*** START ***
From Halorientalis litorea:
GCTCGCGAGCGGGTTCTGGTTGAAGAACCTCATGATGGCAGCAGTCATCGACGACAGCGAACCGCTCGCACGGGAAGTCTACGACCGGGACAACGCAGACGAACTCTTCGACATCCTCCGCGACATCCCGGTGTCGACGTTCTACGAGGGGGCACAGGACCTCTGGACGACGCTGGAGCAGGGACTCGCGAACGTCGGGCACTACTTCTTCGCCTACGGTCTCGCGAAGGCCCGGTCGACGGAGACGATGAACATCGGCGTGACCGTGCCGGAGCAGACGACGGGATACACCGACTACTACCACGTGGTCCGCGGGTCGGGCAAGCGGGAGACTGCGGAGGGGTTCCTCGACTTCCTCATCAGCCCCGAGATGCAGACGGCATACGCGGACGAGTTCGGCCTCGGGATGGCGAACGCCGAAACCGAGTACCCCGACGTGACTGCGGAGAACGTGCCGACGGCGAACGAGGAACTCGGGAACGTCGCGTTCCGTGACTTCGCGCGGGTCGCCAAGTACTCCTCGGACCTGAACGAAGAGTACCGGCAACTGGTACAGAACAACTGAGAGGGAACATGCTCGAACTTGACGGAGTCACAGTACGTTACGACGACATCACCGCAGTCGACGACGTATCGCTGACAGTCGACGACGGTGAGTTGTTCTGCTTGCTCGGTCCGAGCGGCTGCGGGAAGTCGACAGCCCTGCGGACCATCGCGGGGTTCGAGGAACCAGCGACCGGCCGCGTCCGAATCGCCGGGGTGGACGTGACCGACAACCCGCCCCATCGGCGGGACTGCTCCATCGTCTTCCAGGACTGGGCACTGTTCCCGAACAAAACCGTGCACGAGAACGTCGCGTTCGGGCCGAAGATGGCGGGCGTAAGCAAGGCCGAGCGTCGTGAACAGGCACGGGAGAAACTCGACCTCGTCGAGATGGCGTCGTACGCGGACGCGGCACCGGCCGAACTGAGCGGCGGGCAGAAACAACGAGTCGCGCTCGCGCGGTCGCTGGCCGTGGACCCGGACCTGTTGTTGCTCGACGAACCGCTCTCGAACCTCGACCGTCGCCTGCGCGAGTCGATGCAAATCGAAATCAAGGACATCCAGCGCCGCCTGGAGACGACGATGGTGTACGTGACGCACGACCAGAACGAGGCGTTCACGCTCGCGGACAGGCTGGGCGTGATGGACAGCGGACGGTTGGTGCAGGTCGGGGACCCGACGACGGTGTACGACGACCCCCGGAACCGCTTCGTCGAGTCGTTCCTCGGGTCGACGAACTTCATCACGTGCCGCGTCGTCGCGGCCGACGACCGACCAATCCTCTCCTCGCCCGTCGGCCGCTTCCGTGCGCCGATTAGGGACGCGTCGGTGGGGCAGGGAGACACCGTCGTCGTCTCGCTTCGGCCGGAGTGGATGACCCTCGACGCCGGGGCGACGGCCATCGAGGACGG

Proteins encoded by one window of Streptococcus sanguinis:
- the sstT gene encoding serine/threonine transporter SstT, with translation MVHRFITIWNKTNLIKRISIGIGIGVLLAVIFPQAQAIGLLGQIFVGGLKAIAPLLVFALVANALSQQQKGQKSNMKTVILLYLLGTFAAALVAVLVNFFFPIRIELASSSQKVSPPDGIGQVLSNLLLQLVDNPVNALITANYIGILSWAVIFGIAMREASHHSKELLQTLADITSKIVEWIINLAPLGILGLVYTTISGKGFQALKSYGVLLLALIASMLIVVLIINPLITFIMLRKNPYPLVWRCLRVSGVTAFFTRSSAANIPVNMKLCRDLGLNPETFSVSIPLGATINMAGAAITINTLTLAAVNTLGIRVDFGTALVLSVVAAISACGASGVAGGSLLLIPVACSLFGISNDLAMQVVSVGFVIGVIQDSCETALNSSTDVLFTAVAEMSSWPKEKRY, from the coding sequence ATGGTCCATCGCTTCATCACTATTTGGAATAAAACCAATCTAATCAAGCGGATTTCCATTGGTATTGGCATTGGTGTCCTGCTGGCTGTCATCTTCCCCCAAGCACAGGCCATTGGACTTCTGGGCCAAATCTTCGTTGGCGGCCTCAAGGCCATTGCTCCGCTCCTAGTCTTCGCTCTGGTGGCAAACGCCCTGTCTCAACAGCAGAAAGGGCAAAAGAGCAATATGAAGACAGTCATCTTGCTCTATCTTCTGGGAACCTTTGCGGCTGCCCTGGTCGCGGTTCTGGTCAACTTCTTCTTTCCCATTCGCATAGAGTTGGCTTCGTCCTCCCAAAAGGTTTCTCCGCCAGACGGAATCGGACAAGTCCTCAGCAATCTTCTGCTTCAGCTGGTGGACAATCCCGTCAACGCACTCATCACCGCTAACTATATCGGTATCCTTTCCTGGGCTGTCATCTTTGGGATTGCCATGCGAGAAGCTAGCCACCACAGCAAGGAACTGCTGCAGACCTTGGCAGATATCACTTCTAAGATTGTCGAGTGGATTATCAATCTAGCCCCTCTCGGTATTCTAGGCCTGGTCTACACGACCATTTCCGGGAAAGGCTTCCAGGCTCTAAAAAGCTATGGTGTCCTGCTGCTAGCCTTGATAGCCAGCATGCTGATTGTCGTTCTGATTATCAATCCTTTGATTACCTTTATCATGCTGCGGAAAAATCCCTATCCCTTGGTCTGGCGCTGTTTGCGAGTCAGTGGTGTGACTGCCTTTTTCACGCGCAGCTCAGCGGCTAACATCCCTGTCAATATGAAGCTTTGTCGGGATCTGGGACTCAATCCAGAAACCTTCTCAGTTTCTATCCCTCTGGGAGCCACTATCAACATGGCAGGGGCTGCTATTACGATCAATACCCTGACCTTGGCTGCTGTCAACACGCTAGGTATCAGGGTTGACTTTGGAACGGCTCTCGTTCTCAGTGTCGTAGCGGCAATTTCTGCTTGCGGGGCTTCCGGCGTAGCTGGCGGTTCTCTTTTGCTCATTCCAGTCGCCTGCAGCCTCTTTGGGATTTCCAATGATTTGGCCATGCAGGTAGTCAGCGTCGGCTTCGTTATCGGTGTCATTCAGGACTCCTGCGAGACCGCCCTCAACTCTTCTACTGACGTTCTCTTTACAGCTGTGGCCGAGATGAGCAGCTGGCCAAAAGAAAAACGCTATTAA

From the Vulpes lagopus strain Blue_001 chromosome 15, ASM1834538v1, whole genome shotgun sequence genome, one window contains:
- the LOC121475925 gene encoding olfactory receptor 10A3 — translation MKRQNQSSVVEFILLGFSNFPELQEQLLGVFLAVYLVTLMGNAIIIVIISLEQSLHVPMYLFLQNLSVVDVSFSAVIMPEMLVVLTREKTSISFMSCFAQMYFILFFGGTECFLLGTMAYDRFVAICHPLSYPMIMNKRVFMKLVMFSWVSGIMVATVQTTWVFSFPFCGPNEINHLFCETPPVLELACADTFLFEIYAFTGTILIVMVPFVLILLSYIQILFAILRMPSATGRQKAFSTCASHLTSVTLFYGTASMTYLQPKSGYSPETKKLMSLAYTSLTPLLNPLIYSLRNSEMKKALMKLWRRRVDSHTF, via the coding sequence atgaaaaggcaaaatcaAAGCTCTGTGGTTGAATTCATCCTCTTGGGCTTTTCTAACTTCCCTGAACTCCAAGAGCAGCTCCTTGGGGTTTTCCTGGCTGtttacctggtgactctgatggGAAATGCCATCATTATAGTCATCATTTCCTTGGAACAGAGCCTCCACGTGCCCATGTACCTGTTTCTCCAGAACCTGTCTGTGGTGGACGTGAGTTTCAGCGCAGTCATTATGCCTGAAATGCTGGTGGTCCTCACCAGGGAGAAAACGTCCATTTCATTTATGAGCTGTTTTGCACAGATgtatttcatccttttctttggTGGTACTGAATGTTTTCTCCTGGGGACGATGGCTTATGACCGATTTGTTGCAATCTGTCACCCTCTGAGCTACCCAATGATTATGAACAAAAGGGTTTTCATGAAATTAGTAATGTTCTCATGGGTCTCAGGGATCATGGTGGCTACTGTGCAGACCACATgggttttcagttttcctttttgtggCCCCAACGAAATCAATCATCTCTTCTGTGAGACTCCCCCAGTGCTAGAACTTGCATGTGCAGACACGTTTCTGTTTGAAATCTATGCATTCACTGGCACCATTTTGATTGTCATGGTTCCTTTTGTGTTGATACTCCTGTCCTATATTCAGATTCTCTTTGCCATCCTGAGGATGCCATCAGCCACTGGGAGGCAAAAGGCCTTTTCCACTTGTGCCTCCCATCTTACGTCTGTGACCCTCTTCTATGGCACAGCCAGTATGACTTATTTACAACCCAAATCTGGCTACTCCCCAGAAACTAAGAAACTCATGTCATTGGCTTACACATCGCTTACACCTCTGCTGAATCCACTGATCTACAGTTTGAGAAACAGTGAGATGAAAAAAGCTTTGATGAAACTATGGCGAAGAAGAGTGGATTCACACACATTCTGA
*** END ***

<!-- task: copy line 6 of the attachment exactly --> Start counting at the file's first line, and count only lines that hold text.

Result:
- the LOC121475925 gene encoding olfactory receptor 10A3 — translation MKRQNQSSVVEFILLGFSNFPELQEQLLGVFLAVYLVTLMGNAIIIVIISLEQSLHVPMYLFLQNLSVVDVSFSAVIMPEMLVVLTREKTSISFMSCFAQMYFILFFGGTECFLLGTMAYDRFVAICHPLSYPMIMNKRVFMKLVMFSWVSGIMVATVQTTWVFSFPFCGPNEINHLFCETPPVLELACADTFLFEIYAFTGTILIVMVPFVLILLSYIQILFAILRMPSATGRQKAFSTCASHLTSVTLFYGTASMTYLQPKSGYSPETKKLMSLAYTSLTPLLNPLIYSLRNSEMKKALMKLWRRRVDSHTF, via the coding sequence atgaaaaggcaaaatcaAAGCTCTGTGGTTGAATTCATCCTCTTGGGCTTTTCTAACTTCCCTGAACTCCAAGAGCAGCTCCTTGGGGTTTTCCTGGCTGtttacctggtgactctgatggGAAATGCCATCATTATAGTCATCATTTCCTTGGAACAGAGCCTCCACGTGCCCATGTACCTGTTTCTCCAGAACCTGTCTGTGGTGGACGTGAGTTTCAGCGCAGTCATTATGCCTGAAATGCTGGTGGTCCTCACCAGGGAGAAAACGTCCATTTCATTTATGAGCTGTTTTGCACAGATgtatttcatccttttctttggTGGTACTGAATGTTTTCTCCTGGGGACGATGGCTTATGACCGATTTGTTGCAATCTGTCACCCTCTGAGCTACCCAATGATTATGAACAAAAGGGTTTTCATGAAATTAGTAATGTTCTCATGGGTCTCAGGGATCATGGTGGCTACTGTGCAGACCACATgggttttcagttttcctttttgtggCCCCAACGAAATCAATCATCTCTTCTGTGAGACTCCCCCAGTGCTAGAACTTGCATGTGCAGACACGTTTCTGTTTGAAATCTATGCATTCACTGGCACCATTTTGATTGTCATGGTTCCTTTTGTGTTGATACTCCTGTCCTATATTCAGATTCTCTTTGCCATCCTGAGGATGCCATCAGCCACTGGGAGGCAAAAGGCCTTTTCCACTTGTGCCTCCCATCTTACGTCTGTGACCCTCTTCTATGGCACAGCCAGTATGACTTATTTACAACCCAAATCTGGCTACTCCCCAGAAACTAAGAAACTCATGTCATTGGCTTACACATCGCTTACACCTCTGCTGAATCCACTGATCTACAGTTTGAGAAACAGTGAGATGAAAAAAGCTTTGATGAAACTATGGCGAAGAAGAGTGGATTCACACACATTCTGA